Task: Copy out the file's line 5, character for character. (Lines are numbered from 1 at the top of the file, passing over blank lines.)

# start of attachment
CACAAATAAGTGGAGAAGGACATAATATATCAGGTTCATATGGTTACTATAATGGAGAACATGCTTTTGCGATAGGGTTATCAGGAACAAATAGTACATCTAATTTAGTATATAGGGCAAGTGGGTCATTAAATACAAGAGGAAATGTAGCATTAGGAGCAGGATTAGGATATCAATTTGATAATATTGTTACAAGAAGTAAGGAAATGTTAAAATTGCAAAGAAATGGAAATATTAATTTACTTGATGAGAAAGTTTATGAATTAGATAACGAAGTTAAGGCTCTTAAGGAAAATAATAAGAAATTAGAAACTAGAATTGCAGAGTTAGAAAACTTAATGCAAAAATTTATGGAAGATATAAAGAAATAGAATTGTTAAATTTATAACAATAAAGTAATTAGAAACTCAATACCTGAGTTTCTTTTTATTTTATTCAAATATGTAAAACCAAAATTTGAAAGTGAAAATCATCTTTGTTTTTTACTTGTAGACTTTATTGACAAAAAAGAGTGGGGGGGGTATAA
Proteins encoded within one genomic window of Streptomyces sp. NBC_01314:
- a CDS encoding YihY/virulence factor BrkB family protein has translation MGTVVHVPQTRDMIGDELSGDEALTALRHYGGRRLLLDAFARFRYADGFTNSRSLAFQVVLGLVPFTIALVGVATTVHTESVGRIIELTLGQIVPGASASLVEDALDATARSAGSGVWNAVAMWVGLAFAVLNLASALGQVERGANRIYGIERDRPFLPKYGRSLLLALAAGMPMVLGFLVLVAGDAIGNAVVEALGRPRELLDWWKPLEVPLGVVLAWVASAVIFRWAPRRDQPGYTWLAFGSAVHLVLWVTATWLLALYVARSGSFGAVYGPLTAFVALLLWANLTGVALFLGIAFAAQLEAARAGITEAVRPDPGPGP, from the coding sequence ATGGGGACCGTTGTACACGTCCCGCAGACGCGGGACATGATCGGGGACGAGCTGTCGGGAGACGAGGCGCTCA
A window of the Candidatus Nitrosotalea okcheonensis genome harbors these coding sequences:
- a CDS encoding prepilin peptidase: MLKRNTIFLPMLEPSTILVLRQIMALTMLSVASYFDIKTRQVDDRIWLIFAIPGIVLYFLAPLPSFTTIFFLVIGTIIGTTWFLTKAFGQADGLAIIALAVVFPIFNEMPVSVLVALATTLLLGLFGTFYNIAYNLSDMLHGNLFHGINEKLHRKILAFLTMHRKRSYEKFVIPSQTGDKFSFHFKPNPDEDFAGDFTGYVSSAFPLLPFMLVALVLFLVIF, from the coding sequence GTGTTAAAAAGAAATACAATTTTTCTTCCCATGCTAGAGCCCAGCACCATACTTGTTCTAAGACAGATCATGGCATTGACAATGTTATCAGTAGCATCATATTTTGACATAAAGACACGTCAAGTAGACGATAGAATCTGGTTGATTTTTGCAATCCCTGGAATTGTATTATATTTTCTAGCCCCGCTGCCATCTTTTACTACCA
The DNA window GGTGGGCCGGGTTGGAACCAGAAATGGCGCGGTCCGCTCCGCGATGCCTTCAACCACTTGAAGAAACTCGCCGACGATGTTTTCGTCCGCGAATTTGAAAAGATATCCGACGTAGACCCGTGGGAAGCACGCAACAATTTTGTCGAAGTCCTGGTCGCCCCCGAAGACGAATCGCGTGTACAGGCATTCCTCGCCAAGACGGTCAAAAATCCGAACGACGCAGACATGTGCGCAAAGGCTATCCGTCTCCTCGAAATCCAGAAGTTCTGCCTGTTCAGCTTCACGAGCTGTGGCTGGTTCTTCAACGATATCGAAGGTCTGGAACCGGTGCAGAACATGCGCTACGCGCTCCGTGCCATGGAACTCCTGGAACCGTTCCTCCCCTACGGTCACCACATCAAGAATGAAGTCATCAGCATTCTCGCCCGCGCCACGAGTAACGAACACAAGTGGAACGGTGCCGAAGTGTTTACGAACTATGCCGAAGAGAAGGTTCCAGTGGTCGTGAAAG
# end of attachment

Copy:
- a CDS encoding prepilin peptidase: MLKRNTIFLPMLEPSTILVLRQIMALTMLSVASYFDIKTRQVDDRIWLIFAIPGIVLYFLAPLPSFTTIFFLVIGTIIGTTWFLTKAFGQADGLAIIALAVVFPIFNEMPVSVLVALATTLLLGLFGTFYNIAYNLSDMLHGNLFHGINEKLHRKILAFLTMHRKRSYEKFVIPSQTGDKFSFHFKPNPDEDFAGDFTGYVSSAFPLLPFMLVALVLFLVIF, from the coding sequence GTGTTAAAAAGAAATACAATTTTTCTTCCCATGCTAGAGCCCAGCACCATACTTGTTCTAAGACAGATCATGGCATTGACAATGTTATCAGTAGCATCATATTTTGACATAAAGACACGTCAAGTAGACGATAGAATCTGGTTGATTTTTGCAATCCCTGGAATTGTATTATATTTTCTAGCCCCGCTGCCATCTTTTACTACCA